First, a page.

Worms belong in your Garden, not your PC!

When we think of worms, most of us think of the creature that helps our gardens thrive, however, in the technology field the word “worm” strikes fear into many a technology user.  This particular form of malware has caused billions of dollars in damages in the last decade alone!1 Using Symantec’s definition, worms are “programs that replicate themselves from system to system without the use of a host file. This is in contrast to viruses, which requires the spreading of an infected host file.”1 Some liken it to a chain letter that no one wants, but is far more insidious and damaging.

“They make your computer more vulnerable to future attack, because every machine with a worm infection is broadcasting to the entire Internet that it can be taken over by anyone who cares to copy the method the worm used. Also some viruses and worms disable standard security measures, or install their own back-door services that allow other people to use your computer over the Net.”2

Well-known Worms

The first known worm was the Morris worm in 1988, named after Robert Morris, a student at M.I.T. While the worm was initially harmless, it “quickly began replicating copies of itself onto Internet servers of the day (predating the World Wide Web), eventually causing them to stop working due to exhaustion of resources.”3

In 2001 a worm by the name “Nimda” (admin spelled backwards), infected nearly 2.2 million servers and PCs within a 24-hour period through a multi-pronged approach including searching for unpatched applications, sending an infected mass email to a victim’s contact list, and downloading from a compromised website.4 This worm caused over $635 million in damages and dramatically decreased internet speeds and wreaked havoc on a user’s email account.

One of the more powerful attributes of a worm is its ability to propagate seemingly by itself, with little to no human interaction.  This makes it ideal for cyber warfare.  A prime example of this is the 2010 attack on Iran; the United States and Israel created what is now known as the Stuxnet worm to attack Iran’s nuclear enrichment program.  By the time the worm was discovered and expelled from their infrastructure, 984 uranium enriching centrifuges were destroyed, setting Iran’s nuclear weapons program back by approximately 2 years!5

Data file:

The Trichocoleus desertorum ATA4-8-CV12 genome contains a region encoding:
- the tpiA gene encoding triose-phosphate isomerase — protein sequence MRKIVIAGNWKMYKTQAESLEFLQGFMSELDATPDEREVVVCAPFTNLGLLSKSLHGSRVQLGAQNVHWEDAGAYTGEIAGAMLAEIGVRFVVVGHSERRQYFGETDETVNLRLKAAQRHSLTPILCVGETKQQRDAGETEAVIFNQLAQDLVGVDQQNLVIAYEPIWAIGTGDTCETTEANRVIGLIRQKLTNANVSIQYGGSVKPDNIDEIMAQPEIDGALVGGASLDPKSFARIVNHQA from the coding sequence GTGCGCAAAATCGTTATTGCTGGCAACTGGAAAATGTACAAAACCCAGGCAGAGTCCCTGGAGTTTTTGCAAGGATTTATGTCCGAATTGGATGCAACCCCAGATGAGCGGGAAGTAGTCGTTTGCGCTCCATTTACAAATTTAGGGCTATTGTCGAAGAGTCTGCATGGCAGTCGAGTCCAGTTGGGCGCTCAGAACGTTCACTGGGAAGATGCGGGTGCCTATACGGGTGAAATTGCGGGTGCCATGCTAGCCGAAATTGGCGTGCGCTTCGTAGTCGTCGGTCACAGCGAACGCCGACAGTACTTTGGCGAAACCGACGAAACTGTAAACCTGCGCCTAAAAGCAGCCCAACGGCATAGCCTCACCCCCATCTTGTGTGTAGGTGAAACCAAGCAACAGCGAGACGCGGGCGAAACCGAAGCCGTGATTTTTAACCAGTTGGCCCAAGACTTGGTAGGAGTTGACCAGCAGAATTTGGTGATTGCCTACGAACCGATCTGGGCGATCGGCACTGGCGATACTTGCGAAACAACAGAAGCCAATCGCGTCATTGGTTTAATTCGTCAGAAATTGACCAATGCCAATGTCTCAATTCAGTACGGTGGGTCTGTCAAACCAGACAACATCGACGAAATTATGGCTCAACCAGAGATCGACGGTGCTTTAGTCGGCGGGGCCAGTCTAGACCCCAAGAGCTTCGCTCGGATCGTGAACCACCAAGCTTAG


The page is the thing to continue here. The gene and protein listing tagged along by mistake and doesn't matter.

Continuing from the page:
How does it spread?

What makes worms so dangerous and insidious is that once it is on your machine, it can wreak havoc without the user’s knowledge.  Once the initial sequence is started (opening an attachment, clicking on a link, etc.), the worm will move on its own through the system, impeding the user’s activity.  Worms also infect other machines by self-replicating and sending mass emails through the infected users’ email contacts.1 Oftentimes, victims think they are simply opening an attachment from a friend or acquaintance so their guard is down.


How do you know when you have a worm?  There are several key symptoms that may indicate you have been infected:

  • Emails sent without consent. If you are contacted by an individual in your contact list about a strange email you sent, but have no recollection of, you may be a victim of a worm.
  • Software suddenly appearing on your desktop. If you notice that applications are suddenly appearing on your desktop, or have been removed, that’s a red flag that your machine may be compromised.
  • Slow computer performance. If infected, your machine may run slower as the worm needs memory to effectively run and propagate.
  • Pop-ups galore. If you are seeing numerous pop-ups and messages, it’s a surefire sign that you have a worm or virus on your machine.
  • New windows open when connecting to the internet. A common symptom of an attack or worm is when you connect to the internet and it opens a new window that you did not request.

How to protect against worms

So, what can you do to prevent such an attack from occurring?

  • Be cautious around attachments. Even if you recognize the sender, be cautious if they send you an unexpected email with an attachment and a vague subject line (“You have to see this!”). Be extremely cautious if you don’t recognize the sender.
  • Perform regular updates. Their intended purpose is to quickly push out fixes to bugs that may be occurring and create a safe computer environment. When you browse the internet, your computer is at the mercy of its current protective measures. Viruses, malware and rootkits are always on the search for security holes to exploit and gain entry to your personal data. While the best antivirus software would prevent this from ever happening, in order to accomplish such a goal, you need to perform recommended updates.

Working with a managed IT service provider (MSP) can remove a lot of the burden and take away the mystery of proactive measures to protect your business.

Protecting your company’s data and infrastructure should be a top priority, but you do not need to do it alone.  Let the Bryley experts help protect your company’s data and infrastructure. Please contact us at 844.449.8770 or by email at ITExperts@Bryley.com.


1 https://www.veracode.com/security/computer-worm

2 http://www.bbk.ac.uk/its/services/security/secper/hints

3 https://www.lifewire.com/how-computer-worms-work-816582

4 https://www.symantec.com/avcenter/reference/nimda.final.pdf

5 https://www.wired.com/2014/11/countdown-to-zero-day-stuxnet/